theological school. Growth in Protestant adherence continued until, as with the Roman Catholic Church, it was stymied when the Constitution and the Imperial Rescript on Education were promulgated.
The case ofUchimura Kanzo is symbolic ofthe problems facing all Japanese Christians in an era of rising nationalism. His refusal to bow before the Imperial Rescript at his school became a cause célebre, leading to an attack on his character by a leading nationalist scholar and the loss of his job. Although the rate of increase in the numbers of new Japanese adherents and pupils at Christian schools declined significantly after this time, Japanese Protestant Christians took a leading role in social issues and had an ethical influence beyond their actual numbers. Christians, such as Uchimura, led criticism of the Japanese government's two wars in Korea, the Sino-Japanese war of 1894-5 and the Russo-Japanese war of 1904-5, while other Christians were responsible for the creation of the Social Democratic Party in 1901 and the first trade union in 1912. Most Japanese Christians, however, were more accepting oftheir government's military views, and were comfortable with the social circumstances around them.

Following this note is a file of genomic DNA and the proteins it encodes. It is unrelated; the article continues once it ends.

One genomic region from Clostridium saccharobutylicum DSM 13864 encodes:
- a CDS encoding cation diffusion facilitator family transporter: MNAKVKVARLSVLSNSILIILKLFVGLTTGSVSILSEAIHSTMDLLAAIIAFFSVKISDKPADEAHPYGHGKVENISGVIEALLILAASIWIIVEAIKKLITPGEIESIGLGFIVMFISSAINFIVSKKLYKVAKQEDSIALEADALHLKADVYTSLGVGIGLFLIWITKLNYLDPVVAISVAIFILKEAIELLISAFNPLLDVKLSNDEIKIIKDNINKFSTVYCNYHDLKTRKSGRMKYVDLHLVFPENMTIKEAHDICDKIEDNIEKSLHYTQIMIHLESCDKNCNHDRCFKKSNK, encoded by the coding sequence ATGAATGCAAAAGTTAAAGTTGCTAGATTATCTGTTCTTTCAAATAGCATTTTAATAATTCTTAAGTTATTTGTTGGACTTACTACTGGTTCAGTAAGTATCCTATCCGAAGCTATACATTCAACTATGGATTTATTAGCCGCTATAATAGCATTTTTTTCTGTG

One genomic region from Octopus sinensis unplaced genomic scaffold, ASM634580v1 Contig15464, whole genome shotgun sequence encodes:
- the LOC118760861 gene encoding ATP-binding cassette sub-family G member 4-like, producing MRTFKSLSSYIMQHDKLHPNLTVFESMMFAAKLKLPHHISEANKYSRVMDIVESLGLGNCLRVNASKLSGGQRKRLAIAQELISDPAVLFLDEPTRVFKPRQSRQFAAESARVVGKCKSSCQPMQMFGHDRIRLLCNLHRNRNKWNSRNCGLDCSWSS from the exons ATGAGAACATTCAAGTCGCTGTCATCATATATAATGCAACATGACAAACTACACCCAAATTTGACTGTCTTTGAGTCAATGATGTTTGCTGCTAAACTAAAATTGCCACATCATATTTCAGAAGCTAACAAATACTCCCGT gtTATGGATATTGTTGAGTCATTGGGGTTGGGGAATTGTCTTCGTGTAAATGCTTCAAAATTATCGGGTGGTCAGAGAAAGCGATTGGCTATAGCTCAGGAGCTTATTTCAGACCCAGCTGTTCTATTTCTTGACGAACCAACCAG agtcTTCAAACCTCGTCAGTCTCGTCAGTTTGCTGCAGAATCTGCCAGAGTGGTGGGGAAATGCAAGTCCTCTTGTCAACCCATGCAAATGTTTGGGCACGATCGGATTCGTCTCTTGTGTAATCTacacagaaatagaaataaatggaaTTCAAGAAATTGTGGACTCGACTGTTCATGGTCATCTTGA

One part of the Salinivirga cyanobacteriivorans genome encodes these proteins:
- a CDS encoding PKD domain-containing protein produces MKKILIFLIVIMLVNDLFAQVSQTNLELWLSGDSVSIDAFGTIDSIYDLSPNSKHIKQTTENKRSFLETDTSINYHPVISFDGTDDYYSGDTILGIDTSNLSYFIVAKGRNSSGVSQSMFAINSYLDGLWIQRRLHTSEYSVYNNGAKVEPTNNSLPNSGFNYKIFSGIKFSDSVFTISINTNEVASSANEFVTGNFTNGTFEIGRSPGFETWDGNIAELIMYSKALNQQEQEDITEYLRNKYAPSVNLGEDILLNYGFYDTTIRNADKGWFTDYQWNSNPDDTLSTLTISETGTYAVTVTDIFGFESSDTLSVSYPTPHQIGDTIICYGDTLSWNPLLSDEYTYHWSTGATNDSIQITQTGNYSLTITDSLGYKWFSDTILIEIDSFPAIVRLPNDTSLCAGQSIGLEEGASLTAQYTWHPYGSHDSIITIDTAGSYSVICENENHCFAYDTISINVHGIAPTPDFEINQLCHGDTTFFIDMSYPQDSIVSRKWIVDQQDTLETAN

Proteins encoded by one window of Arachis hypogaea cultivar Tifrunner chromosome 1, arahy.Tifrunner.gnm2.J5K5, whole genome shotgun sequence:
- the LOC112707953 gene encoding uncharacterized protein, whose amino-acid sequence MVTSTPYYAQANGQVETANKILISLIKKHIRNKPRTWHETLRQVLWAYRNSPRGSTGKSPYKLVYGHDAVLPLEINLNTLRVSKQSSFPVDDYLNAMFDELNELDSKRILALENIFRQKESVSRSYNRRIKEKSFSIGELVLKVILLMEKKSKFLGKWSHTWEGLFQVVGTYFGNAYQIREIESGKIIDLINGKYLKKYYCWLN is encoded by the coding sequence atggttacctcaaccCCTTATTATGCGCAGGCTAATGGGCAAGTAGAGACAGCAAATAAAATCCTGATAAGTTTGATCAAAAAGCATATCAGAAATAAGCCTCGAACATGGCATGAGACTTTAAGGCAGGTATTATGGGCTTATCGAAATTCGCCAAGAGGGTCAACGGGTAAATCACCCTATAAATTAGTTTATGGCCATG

The Russian Orthodox Church in Japan was shaped largely by the mission policy of its first priest Father Nicholai who stressed the absolute separation of politics and mission work. He arrived in Hakodate on Hokkaido island in 1861 and was joined by Fr Anatolius in 1871. By 1875, the first Japanese priests, Frs Paul Sawabe and John Sakai had been ordained. Like all Christian groups, the Orthodox Church experienced growth until the 1890s, when rising nationalism hindered further growth - in this case especially fierce because of the overt geopolitical rivalry and military conflict with Russia. None the less, the cathedral was consecrated in Tokyo in 1891 and many theological works in Japanese were printed.
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